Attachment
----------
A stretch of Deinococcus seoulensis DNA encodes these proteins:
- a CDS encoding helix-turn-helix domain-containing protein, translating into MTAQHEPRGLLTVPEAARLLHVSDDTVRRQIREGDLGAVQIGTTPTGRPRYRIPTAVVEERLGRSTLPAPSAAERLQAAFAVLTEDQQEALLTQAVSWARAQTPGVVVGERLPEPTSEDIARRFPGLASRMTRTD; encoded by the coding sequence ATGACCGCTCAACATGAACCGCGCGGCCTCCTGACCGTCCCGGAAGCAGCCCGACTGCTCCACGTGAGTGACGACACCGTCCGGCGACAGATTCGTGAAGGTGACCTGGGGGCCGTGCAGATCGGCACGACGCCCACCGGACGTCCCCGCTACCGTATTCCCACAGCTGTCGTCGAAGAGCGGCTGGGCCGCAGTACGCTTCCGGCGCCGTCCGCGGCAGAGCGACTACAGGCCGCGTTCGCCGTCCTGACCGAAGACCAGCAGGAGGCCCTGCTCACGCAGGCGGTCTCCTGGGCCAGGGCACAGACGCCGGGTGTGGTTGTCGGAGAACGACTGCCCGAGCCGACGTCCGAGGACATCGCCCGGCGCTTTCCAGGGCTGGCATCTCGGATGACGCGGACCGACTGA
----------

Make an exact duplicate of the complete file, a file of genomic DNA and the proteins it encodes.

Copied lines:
A stretch of Deinococcus seoulensis DNA encodes these proteins:
- a CDS encoding helix-turn-helix domain-containing protein, translating into MTAQHEPRGLLTVPEAARLLHVSDDTVRRQIREGDLGAVQIGTTPTGRPRYRIPTAVVEERLGRSTLPAPSAAERLQAAFAVLTEDQQEALLTQAVSWARAQTPGVVVGERLPEPTSEDIARRFPGLASRMTRTD; encoded by the coding sequence ATGACCGCTCAACATGAACCGCGCGGCCTCCTGACCGTCCCGGAAGCAGCCCGACTGCTCCACGTGAGTGACGACACCGTCCGGCGACAGATTCGTGAAGGTGACCTGGGGGCCGTGCAGATCGGCACGACGCCCACCGGACGTCCCCGCTACCGTATTCCCACAGCTGTCGTCGAAGAGCGGCTGGGCCGCAGTACGCTTCCGGCGCCGTCCGCGGCAGAGCGACTACAGGCCGCGTTCGCCGTCCTGACCGAAGACCAGCAGGAGGCCCTGCTCACGCAGGCGGTCTCCTGGGCCAGGGCACAGACGCCGGGTGTGGTTGTCGGAGAACGACTGCCCGAGCCGACGTCCGAGGACATCGCCCGGCGCTTTCCAGGGCTGGCATCTCGGATGACGCGGACCGACTGA